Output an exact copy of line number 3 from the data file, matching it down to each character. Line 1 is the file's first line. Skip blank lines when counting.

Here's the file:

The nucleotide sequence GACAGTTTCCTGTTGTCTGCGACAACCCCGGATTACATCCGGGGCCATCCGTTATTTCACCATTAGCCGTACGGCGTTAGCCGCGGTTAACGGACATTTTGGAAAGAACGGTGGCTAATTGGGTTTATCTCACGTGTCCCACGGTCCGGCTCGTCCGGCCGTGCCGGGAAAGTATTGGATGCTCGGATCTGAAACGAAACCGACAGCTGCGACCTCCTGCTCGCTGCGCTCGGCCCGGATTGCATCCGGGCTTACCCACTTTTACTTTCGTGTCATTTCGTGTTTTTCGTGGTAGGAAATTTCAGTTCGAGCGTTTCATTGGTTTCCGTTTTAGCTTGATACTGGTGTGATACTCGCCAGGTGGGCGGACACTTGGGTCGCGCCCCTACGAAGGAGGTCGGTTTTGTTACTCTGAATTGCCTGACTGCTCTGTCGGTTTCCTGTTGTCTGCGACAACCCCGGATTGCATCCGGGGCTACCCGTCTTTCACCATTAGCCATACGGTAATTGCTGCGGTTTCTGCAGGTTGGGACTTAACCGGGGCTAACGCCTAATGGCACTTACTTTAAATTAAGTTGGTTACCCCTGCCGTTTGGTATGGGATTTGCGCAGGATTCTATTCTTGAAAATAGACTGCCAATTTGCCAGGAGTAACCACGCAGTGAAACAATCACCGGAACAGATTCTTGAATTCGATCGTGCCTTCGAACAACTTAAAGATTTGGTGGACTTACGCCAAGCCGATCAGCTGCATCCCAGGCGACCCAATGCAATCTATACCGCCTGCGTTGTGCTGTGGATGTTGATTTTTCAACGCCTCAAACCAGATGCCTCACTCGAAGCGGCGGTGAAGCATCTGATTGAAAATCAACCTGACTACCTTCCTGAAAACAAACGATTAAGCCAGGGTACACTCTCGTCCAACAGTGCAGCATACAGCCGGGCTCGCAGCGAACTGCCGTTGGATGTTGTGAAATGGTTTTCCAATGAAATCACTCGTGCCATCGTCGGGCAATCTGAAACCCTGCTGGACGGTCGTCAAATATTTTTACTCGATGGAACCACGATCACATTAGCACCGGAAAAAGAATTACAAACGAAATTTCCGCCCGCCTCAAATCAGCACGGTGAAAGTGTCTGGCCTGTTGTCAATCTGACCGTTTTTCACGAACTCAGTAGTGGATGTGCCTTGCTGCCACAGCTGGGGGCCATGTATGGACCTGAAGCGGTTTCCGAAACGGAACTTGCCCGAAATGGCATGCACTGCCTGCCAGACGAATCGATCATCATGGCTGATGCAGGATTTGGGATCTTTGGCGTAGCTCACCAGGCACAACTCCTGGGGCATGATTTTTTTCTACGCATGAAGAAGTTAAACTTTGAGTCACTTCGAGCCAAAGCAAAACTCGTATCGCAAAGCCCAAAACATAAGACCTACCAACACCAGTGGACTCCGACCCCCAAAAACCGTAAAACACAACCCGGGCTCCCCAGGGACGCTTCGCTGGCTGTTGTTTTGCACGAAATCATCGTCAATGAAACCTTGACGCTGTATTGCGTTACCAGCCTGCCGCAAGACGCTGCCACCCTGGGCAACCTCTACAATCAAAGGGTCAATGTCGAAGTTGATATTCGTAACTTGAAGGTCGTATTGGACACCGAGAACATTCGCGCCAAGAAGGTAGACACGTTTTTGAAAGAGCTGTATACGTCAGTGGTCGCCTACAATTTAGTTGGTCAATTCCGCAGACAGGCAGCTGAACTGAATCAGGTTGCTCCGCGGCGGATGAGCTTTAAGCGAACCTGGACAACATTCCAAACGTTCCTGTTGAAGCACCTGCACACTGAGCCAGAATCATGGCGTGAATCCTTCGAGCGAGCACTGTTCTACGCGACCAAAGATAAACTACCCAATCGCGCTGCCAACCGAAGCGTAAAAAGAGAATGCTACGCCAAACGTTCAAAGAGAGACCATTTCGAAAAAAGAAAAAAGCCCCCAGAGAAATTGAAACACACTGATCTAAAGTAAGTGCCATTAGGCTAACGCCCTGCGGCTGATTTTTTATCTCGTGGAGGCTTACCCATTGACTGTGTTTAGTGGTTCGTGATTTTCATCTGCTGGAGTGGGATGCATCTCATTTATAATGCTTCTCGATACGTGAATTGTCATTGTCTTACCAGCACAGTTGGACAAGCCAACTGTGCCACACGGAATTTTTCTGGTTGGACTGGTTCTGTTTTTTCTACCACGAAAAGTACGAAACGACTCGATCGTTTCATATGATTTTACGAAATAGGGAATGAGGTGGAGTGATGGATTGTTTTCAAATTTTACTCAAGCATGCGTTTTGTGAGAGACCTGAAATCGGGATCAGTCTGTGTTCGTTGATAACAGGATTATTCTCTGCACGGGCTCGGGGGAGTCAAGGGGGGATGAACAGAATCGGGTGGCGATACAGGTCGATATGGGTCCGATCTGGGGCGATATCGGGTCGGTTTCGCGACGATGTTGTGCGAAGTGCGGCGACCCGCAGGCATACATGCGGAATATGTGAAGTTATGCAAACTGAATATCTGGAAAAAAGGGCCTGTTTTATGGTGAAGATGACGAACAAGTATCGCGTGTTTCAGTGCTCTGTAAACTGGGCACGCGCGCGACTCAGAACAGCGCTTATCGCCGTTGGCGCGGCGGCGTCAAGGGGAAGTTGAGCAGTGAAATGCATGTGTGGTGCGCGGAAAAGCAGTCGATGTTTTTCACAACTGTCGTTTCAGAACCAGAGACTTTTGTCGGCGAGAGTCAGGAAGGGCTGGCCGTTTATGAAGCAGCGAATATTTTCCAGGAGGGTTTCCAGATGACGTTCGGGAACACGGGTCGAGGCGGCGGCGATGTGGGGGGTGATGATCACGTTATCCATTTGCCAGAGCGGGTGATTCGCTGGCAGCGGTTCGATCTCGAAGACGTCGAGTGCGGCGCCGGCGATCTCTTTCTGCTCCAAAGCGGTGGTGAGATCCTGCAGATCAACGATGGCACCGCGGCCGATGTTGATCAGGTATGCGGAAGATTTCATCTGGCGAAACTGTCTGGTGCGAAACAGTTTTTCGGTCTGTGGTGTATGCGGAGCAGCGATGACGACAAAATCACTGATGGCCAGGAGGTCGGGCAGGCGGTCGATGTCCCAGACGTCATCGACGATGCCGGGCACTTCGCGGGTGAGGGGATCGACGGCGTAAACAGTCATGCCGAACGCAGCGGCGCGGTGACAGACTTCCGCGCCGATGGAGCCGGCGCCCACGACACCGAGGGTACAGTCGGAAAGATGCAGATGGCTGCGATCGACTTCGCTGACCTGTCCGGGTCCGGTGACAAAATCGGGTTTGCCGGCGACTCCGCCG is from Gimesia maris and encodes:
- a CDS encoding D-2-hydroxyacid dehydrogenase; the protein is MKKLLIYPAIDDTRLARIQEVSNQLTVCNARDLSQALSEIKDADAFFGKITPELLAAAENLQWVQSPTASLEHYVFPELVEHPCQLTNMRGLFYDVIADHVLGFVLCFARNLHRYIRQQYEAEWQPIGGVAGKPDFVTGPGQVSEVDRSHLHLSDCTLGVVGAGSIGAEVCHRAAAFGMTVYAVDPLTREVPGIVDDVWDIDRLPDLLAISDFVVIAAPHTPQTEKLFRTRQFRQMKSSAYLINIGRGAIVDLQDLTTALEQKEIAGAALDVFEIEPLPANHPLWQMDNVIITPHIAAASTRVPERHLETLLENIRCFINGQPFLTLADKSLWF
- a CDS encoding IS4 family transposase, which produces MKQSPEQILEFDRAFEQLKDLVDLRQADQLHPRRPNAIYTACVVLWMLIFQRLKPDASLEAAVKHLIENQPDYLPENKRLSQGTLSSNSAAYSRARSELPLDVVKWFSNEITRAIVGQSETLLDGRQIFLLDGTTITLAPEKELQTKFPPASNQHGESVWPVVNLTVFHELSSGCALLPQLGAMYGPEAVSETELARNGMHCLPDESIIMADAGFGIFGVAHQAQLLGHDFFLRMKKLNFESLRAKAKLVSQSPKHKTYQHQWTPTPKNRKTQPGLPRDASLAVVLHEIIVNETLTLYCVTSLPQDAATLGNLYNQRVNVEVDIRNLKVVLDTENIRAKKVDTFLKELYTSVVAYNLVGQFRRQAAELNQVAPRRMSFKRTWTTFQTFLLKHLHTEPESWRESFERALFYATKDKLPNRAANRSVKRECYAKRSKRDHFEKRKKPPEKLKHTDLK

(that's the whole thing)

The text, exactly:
- a CDS encoding IS4 family transposase, which produces MKQSPEQILEFDRAFEQLKDLVDLRQADQLHPRRPNAIYTACVVLWMLIFQRLKPDASLEAAVKHLIENQPDYLPENKRLSQGTLSSNSAAYSRARSELPLDVVKWFSNEITRAIVGQSETLLDGRQIFLLDGTTITLAPEKELQTKFPPASNQHGESVWPVVNLTVFHELSSGCALLPQLGAMYGPEAVSETELARNGMHCLPDESIIMADAGFGIFGVAHQAQLLGHDFFLRMKKLNFESLRAKAKLVSQSPKHKTYQHQWTPTPKNRKTQPGLPRDASLAVVLHEIIVNETLTLYCVTSLPQDAATLGNLYNQRVNVEVDIRNLKVVLDTENIRAKKVDTFLKELYTSVVAYNLVGQFRRQAAELNQVAPRRMSFKRTWTTFQTFLLKHLHTEPESWRESFERALFYATKDKLPNRAANRSVKRECYAKRSKRDHFEKRKKPPEKLKHTDLK